Conservatives say Boehner's job is safe

House conservatives said Wednesday that Speaker John BoehnerJohn Andrew BoehnerOn unilateral executive action, Mitch McConnell was right — in 2014 Bill Clinton jokes no one would skip Dingell's funeral: 'Only time' we could get the last word Left flexes muscle in immigration talks MORE (R-Ohio) is in no danger of losing his post, despite presiding over a Republican defeat in the fight over government funding and the debt ceiling.

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“I don’t think Speaker BoehnerJohn Andrew BoehnerOn unilateral executive action, Mitch McConnell was right — in 2014 Bill Clinton jokes no one would skip Dingell's funeral: 'Only time' we could get the last word Left flexes muscle in immigration talks MORE has anything to worry about right now,” said Rep. Raúl Labrador (R-Idaho), a conservative who refused to vote for Boehner in January.

Speaking at an event with fellow conservatives, Labrador said he was “really proud” of Boehner’s handling of the fiscal crisis and that, over the last 2 1/2 weeks, “he has been the kind of Speaker I’ve been looking for for the last 2 1/2 years.”

Boehner acceded to conservative demands that the House Republicans press a shutdown fight over the 2010 healthcare law, but those same members repeatedly opposed his proposals to raise the debt ceiling in the last month. The battle culminated Wednesday night when the Speaker scrapped a final plan to reopen the government and raise the debt ceiling because he didn’t have sufficient Republican support.

The representative leading the ObamaCare defunding fight in the House said Wednesday that nobody "questions (Boehner's) leadership."

Rep. Mark Meadows (R-N.C.) told The Hill, "Conservatives feel like he's fought the good fight. ... You can quote me on that."

The House is now expected to accept a Senate agreement, but the bill could pass without the support of a majority of Republicans.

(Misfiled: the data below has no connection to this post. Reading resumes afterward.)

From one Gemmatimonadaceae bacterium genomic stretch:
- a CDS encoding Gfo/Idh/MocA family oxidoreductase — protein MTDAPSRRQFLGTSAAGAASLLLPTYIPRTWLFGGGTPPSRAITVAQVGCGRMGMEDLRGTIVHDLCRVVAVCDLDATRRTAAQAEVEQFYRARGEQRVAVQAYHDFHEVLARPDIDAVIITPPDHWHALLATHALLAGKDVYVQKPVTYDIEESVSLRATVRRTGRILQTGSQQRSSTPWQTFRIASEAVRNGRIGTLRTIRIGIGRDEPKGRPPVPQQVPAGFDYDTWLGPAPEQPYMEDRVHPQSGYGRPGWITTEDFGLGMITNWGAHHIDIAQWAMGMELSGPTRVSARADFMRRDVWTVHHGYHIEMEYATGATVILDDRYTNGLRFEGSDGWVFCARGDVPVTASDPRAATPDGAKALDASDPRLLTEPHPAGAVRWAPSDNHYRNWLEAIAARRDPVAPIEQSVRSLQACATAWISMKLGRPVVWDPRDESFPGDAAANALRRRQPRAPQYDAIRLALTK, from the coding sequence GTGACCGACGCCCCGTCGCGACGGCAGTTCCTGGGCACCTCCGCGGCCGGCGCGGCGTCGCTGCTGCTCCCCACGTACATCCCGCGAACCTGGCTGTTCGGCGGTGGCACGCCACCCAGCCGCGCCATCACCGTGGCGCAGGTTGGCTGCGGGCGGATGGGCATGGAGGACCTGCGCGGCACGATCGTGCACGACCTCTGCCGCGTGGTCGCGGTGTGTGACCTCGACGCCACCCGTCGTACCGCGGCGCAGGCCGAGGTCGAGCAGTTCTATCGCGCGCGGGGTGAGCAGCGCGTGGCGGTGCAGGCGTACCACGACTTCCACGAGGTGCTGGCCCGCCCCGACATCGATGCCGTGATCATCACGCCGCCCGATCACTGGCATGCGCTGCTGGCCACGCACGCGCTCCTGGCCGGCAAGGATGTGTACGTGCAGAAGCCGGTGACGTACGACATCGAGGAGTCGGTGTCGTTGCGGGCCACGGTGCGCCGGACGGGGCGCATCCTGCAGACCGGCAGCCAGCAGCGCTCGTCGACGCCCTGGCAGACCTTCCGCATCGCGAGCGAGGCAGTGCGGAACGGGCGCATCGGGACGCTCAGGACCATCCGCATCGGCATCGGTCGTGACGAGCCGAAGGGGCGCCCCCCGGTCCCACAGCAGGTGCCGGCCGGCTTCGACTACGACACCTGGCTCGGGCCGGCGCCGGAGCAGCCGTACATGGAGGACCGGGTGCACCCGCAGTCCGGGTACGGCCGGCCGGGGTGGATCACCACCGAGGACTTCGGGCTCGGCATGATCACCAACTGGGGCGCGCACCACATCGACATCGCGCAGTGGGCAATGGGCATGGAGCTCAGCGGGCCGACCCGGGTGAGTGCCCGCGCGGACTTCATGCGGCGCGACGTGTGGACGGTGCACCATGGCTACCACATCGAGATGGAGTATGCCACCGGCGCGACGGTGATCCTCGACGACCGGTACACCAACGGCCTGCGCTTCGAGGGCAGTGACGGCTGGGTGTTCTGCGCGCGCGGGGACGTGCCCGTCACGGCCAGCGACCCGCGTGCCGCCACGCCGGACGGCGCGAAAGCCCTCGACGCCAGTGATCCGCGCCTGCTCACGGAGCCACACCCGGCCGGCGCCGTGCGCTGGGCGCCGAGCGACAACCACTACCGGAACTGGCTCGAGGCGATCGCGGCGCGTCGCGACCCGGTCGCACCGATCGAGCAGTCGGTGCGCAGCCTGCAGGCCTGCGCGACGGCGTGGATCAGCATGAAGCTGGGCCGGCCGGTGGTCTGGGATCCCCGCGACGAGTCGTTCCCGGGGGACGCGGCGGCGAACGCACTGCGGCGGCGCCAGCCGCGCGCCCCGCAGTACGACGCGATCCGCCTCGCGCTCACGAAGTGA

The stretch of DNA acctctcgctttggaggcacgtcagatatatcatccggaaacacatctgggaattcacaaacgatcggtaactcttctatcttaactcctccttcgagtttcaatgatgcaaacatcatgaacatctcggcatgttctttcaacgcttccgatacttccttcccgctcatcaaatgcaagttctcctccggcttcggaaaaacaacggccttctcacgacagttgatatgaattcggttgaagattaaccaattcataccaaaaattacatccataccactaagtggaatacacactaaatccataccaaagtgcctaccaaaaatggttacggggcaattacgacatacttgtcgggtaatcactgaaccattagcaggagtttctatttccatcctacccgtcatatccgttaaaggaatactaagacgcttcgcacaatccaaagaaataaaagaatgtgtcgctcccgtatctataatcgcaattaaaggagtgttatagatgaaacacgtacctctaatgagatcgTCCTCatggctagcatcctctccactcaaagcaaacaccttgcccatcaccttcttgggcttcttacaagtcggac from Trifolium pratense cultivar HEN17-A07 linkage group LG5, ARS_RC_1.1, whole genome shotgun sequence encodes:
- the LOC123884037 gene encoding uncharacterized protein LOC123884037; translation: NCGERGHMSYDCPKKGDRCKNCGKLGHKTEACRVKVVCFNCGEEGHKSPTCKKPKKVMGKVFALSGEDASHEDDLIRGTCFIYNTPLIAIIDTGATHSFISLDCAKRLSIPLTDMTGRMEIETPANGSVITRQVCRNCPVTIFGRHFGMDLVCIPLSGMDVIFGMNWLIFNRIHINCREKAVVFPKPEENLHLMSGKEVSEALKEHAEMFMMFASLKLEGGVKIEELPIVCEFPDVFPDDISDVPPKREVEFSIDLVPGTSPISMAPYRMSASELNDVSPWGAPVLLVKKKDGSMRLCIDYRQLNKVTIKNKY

Other conservatives confirmed that they expected no attempt to oust Boehner.

“There is absolutely no talk of anything along those lines. No talk,” said Rep. Jim Jordan (R-Ohio), a former chairman of the conservative Republican Study Committee who frequently opposes leadership proposals.

Rep. Cynthia LummisCynthia Marie LummisTrump picks ex-oil lobbyist David Bernhardt for Interior secretary Trump’s shifting Cabinet to introduce new faces The Hill's Morning Report — What a shutdown would mean for the government MORE (R-Wyo.) said Boehner had enhanced his standing in the last month and predicted that conservative clout would not diminish in the fallout from the shutdown fight.

“I have been so pleased and proud of John Boehner during the course of the last month that I have renewed confidence that conservatives will have an opportunity to influence what happens in our conference,” Lummis said.

Labrador placed the blame elsewhere in the GOP.

“I don’t think he should be ashamed of anything he has done,” he said. “I’m more upset at my Republican conference colleagues. There are Republicans here who apparently always want to fight but they always want to fight the next fight, which has given Speaker Boehner the inability to be successful in this fight. So if anybody should be kicked out, it’s all those Republicans and not Speaker Boehner.”

Boehner’s struggle to unite his conference has worried his allies in the Senate, who shook their heads at the latest defeat of a House leadership proposal.

Sen. Orrin HatchOrrin Grant HatchOrrin Hatch Foundation seeking million in taxpayer money to fund new center in his honor Mitch McConnell has shown the nation his version of power grab Overnight Health Care — Presented by PCMA — Utah Senate votes to scale back Medicaid expansion | Virginia abortion bill reignites debate | Grassley invites drug execs to testify | Conservative groups push back on e-cig crackdown MORE (R-Utah) said Wednesday he “deplores” the way Boehner has been treated by his conference.

"I just bitterly resent some of the things that have been done," Hatch said.

— Erik Wasson and Molly K. Hooper contributed to this report, which was updated at 1:57 p.m.